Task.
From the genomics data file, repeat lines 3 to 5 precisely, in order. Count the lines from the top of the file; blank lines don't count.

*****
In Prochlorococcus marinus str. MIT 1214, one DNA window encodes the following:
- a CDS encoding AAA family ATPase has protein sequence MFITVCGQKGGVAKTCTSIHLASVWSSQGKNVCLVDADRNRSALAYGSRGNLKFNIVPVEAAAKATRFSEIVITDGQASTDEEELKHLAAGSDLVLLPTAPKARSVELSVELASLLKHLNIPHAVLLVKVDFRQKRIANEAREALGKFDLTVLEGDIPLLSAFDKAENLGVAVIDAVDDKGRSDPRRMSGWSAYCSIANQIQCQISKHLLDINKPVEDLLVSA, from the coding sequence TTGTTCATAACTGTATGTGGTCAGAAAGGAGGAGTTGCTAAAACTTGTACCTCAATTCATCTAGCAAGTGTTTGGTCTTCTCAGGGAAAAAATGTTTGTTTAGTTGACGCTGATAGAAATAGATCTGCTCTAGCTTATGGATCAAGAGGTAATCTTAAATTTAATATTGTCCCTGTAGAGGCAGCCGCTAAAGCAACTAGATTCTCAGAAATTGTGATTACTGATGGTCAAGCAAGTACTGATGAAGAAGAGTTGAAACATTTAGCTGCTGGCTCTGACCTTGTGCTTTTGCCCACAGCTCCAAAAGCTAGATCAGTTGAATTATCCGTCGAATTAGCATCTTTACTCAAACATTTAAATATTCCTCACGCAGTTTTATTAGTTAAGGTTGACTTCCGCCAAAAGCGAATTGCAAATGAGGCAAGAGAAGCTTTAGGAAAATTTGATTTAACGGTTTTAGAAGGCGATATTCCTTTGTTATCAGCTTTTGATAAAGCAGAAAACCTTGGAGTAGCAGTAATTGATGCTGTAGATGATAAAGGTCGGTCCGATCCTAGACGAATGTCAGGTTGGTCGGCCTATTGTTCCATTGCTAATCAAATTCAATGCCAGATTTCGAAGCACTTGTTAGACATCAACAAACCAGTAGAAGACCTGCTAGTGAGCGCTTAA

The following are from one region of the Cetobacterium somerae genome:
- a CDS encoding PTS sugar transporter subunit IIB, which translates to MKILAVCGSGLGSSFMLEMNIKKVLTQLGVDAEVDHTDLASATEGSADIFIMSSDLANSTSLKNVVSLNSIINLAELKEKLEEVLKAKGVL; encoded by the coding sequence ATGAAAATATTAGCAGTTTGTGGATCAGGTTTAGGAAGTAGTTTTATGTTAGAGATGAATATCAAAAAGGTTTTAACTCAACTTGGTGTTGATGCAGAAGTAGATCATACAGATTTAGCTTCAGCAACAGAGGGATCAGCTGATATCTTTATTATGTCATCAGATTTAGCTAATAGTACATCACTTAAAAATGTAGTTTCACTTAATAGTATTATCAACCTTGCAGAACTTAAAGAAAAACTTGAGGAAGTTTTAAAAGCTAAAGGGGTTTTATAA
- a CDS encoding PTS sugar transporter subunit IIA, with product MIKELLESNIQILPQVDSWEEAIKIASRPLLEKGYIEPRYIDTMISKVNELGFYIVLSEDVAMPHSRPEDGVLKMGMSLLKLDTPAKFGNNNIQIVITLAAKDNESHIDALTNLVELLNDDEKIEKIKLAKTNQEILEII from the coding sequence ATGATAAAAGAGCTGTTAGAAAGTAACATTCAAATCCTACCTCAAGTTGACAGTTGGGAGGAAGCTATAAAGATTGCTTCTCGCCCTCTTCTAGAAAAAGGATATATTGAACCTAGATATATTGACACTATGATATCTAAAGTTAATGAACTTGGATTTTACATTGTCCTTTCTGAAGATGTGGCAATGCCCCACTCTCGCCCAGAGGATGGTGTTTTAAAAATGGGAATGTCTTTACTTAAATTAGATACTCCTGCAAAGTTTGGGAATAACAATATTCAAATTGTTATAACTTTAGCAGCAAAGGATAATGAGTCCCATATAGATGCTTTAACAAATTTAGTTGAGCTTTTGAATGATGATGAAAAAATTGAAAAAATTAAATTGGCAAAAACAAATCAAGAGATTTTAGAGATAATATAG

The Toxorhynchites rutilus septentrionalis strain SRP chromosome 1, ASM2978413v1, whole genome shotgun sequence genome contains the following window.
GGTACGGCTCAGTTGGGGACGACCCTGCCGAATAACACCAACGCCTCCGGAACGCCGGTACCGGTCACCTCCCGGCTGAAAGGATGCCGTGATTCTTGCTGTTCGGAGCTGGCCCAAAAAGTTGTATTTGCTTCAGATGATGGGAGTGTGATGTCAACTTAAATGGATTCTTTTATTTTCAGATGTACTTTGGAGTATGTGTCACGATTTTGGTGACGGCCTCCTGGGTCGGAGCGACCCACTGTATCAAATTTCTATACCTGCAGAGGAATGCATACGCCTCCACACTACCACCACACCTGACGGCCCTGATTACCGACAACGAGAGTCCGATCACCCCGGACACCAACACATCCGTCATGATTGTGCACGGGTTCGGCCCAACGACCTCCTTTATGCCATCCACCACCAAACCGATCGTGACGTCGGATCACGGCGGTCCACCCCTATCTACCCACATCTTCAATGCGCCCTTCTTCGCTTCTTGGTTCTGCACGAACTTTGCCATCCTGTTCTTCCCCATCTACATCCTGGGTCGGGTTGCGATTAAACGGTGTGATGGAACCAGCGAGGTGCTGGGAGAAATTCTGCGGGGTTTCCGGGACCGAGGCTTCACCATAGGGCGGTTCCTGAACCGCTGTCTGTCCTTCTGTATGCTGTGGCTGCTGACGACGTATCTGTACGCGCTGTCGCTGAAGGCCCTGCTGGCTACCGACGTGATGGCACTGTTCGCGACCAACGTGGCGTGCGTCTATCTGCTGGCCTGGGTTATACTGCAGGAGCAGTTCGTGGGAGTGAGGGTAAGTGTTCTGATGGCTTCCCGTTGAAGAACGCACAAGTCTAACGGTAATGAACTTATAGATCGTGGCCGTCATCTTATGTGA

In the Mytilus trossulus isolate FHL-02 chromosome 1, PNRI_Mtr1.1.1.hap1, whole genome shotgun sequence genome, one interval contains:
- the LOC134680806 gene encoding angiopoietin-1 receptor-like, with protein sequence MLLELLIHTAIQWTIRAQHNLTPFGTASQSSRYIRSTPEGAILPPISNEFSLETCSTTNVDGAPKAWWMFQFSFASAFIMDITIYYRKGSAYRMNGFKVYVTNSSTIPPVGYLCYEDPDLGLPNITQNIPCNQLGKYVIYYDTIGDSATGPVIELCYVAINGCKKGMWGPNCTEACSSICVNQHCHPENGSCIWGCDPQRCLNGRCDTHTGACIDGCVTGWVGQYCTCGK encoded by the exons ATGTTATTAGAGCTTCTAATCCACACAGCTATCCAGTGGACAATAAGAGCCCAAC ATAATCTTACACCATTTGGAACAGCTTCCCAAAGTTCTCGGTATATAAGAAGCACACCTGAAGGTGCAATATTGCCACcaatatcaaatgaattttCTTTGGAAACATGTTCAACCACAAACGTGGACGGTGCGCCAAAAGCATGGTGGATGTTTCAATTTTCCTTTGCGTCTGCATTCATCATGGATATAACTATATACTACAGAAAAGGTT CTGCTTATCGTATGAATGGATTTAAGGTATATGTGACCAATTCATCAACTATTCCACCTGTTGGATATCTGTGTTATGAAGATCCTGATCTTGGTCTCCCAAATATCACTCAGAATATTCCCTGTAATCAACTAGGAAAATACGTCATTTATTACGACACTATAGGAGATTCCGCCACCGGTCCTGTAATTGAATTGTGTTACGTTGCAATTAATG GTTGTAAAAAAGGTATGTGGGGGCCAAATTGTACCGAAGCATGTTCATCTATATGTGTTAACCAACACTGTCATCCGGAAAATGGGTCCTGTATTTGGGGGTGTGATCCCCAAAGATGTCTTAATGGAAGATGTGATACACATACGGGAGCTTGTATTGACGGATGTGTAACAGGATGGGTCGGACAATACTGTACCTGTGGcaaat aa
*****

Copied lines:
The following are from one region of the Cetobacterium somerae genome:
- a CDS encoding PTS sugar transporter subunit IIB, which translates to MKILAVCGSGLGSSFMLEMNIKKVLTQLGVDAEVDHTDLASATEGSADIFIMSSDLANSTSLKNVVSLNSIINLAELKEKLEEVLKAKGVL; encoded by the coding sequence ATGAAAATATTAGCAGTTTGTGGATCAGGTTTAGGAAGTAGTTTTATGTTAGAGATGAATATCAAAAAGGTTTTAACTCAACTTGGTGTTGATGCAGAAGTAGATCATACAGATTTAGCTTCAGCAACAGAGGGATCAGCTGATATCTTTATTATGTCATCAGATTTAGCTAATAGTACATCACTTAAAAATGTAGTTTCACTTAATAGTATTATCAACCTTGCAGAACTTAAAGAAAAACTTGAGGAAGTTTTAAAAGCTAAAGGGGTTTTATAA
- a CDS encoding PTS sugar transporter subunit IIA, with product MIKELLESNIQILPQVDSWEEAIKIASRPLLEKGYIEPRYIDTMISKVNELGFYIVLSEDVAMPHSRPEDGVLKMGMSLLKLDTPAKFGNNNIQIVITLAAKDNESHIDALTNLVELLNDDEKIEKIKLAKTNQEILEII from the coding sequence ATGATAAAAGAGCTGTTAGAAAGTAACATTCAAATCCTACCTCAAGTTGACAGTTGGGAGGAAGCTATAAAGATTGCTTCTCGCCCTCTTCTAGAAAAAGGATATATTGAACCTAGATATATTGACACTATGATATCTAAAGTTAATGAACTTGGATTTTACATTGTCCTTTCTGAAGATGTGGCAATGCCCCACTCTCGCCCAGAGGATGGTGTTTTAAAAATGGGAATGTCTTTACTTAAATTAGATACTCCTGCAAAGTTTGGGAATAACAATATTCAAATTGTTATAACTTTAGCAGCAAAGGATAATGAGTCCCATATAGATGCTTTAACAAATTTAGTTGAGCTTTTGAATGATGATGAAAAAATTGAAAAAATTAAATTGGCAAAAACAAATCAAGAGATTTTAGAGATAATATAG